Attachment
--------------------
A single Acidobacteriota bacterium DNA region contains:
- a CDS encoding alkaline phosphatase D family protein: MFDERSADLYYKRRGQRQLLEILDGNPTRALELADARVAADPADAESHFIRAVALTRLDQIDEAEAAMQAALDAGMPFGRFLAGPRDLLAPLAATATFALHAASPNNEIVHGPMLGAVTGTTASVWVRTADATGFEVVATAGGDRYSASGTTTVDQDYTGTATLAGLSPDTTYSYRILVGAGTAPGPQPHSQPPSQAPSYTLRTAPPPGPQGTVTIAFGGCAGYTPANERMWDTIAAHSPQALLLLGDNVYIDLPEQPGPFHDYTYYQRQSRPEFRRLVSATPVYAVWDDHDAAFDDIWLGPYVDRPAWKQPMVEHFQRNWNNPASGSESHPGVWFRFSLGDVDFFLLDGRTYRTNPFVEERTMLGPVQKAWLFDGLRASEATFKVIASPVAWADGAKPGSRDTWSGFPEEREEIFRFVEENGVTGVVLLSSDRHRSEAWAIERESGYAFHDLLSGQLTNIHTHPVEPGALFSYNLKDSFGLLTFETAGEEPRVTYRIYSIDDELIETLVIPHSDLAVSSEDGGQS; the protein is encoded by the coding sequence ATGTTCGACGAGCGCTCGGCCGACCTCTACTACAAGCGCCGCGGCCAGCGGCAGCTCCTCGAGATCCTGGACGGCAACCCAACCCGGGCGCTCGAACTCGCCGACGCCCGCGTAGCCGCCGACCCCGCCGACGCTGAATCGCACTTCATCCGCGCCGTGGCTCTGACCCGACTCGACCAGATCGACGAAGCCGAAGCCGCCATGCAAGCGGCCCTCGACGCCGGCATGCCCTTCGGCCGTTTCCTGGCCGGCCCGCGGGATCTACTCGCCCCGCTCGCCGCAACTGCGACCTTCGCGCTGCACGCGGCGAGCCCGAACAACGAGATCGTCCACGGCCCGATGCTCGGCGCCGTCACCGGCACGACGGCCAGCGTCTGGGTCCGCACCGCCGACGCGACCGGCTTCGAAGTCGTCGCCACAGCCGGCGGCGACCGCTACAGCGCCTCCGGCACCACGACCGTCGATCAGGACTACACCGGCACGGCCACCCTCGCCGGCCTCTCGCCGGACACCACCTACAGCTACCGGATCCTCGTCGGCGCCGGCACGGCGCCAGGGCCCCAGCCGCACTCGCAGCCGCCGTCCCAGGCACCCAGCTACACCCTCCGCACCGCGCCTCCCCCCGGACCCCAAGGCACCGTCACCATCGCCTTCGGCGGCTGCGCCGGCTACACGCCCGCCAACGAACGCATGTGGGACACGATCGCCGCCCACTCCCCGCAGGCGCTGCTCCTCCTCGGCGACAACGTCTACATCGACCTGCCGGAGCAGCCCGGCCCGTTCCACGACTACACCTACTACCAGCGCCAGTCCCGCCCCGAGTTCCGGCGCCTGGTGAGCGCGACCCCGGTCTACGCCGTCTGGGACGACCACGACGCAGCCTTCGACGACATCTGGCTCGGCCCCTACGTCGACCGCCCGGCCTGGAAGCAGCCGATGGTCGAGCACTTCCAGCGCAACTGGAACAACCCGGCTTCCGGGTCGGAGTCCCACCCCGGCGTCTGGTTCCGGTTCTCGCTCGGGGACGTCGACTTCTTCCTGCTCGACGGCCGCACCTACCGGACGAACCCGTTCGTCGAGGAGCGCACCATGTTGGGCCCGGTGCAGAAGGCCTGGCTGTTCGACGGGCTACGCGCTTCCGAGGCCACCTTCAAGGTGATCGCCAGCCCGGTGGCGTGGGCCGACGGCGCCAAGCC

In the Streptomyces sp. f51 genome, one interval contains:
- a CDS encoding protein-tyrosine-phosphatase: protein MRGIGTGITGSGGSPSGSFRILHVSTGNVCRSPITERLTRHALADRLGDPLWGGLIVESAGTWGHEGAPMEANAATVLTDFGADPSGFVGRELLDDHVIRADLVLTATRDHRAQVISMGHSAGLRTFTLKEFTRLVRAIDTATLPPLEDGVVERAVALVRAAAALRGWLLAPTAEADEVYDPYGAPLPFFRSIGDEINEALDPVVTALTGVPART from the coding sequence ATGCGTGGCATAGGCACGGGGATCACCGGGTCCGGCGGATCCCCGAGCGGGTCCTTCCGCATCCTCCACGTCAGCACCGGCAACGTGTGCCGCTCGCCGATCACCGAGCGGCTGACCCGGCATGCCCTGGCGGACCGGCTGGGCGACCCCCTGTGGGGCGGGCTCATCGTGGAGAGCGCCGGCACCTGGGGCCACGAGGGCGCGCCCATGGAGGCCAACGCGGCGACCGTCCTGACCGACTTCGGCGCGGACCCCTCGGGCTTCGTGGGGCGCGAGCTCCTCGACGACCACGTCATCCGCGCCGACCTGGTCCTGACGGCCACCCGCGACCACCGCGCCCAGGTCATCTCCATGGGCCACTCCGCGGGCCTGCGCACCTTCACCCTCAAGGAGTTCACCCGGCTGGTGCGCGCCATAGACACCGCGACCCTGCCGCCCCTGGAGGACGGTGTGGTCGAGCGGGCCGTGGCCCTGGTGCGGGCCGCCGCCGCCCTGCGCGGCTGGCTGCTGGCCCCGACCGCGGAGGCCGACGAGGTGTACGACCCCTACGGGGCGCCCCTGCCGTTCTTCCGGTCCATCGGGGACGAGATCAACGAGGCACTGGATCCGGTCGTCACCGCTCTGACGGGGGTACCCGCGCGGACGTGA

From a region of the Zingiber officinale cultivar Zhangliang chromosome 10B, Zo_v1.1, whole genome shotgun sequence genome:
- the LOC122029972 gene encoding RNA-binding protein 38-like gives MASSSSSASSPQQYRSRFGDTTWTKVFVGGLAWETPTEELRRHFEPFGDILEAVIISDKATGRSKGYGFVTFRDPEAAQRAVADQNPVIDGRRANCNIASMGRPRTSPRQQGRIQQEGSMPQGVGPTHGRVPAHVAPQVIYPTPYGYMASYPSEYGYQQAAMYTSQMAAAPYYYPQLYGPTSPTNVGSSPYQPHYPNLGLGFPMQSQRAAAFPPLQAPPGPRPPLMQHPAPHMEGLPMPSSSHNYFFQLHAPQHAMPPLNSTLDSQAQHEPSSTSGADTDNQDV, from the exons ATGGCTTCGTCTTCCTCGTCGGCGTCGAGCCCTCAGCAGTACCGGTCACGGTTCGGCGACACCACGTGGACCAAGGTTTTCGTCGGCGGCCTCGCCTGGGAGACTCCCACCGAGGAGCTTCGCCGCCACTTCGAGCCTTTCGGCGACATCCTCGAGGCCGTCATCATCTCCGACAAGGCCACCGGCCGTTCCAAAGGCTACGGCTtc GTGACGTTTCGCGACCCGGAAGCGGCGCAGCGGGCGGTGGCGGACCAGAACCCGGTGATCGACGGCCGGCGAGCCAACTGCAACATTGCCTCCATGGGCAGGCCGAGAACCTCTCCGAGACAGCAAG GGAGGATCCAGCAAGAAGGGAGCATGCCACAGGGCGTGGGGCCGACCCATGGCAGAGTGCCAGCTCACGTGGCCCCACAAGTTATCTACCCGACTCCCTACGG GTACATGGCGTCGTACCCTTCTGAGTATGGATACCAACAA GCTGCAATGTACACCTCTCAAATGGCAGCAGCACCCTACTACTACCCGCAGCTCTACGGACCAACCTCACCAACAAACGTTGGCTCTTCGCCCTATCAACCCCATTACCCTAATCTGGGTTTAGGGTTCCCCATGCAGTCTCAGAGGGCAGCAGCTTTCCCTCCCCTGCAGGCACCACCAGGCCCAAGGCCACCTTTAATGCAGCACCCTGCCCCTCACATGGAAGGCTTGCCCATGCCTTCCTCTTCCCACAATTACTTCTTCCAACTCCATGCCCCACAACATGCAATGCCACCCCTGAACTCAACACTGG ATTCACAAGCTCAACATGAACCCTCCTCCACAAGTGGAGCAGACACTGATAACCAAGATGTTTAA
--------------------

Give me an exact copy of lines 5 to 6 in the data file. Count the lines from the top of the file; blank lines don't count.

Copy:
From a region of the Zingiber officinale cultivar Zhangliang chromosome 10B, Zo_v1.1, whole genome shotgun sequence genome:
- the LOC122029972 gene encoding RNA-binding protein 38-like gives MASSSSSASSPQQYRSRFGDTTWTKVFVGGLAWETPTEELRRHFEPFGDILEAVIISDKATGRSKGYGFVTFRDPEAAQRAVADQNPVIDGRRANCNIASMGRPRTSPRQQGRIQQEGSMPQGVGPTHGRVPAHVAPQVIYPTPYGYMASYPSEYGYQQAAMYTSQMAAAPYYYPQLYGPTSPTNVGSSPYQPHYPNLGLGFPMQSQRAAAFPPLQAPPGPRPPLMQHPAPHMEGLPMPSSSHNYFFQLHAPQHAMPPLNSTLDSQAQHEPSSTSGADTDNQDV, from the exons ATGGCTTCGTCTTCCTCGTCGGCGTCGAGCCCTCAGCAGTACCGGTCACGGTTCGGCGACACCACGTGGACCAAGGTTTTCGTCGGCGGCCTCGCCTGGGAGACTCCCACCGAGGAGCTTCGCCGCCACTTCGAGCCTTTCGGCGACATCCTCGAGGCCGTCATCATCTCCGACAAGGCCACCGGCCGTTCCAAAGGCTACGGCTtc GTGACGTTTCGCGACCCGGAAGCGGCGCAGCGGGCGGTGGCGGACCAGAACCCGGTGATCGACGGCCGGCGAGCCAACTGCAACATTGCCTCCATGGGCAGGCCGAGAACCTCTCCGAGACAGCAAG GGAGGATCCAGCAAGAAGGGAGCATGCCACAGGGCGTGGGGCCGACCCATGGCAGAGTGCCAGCTCACGTGGCCCCACAAGTTATCTACCCGACTCCCTACGG GTACATGGCGTCGTACCCTTCTGAGTATGGATACCAACAA GCTGCAATGTACACCTCTCAAATGGCAGCAGCACCCTACTACTACCCGCAGCTCTACGGACCAACCTCACCAACAAACGTTGGCTCTTCGCCCTATCAACCCCATTACCCTAATCTGGGTTTAGGGTTCCCCATGCAGTCTCAGAGGGCAGCAGCTTTCCCTCCCCTGCAGGCACCACCAGGCCCAAGGCCACCTTTAATGCAGCACCCTGCCCCTCACATGGAAGGCTTGCCCATGCCTTCCTCTTCCCACAATTACTTCTTCCAACTCCATGCCCCACAACATGCAATGCCACCCCTGAACTCAACACTGG ATTCACAAGCTCAACATGAACCCTCCTCCACAAGTGGAGCAGACACTGATAACCAAGATGTTTAA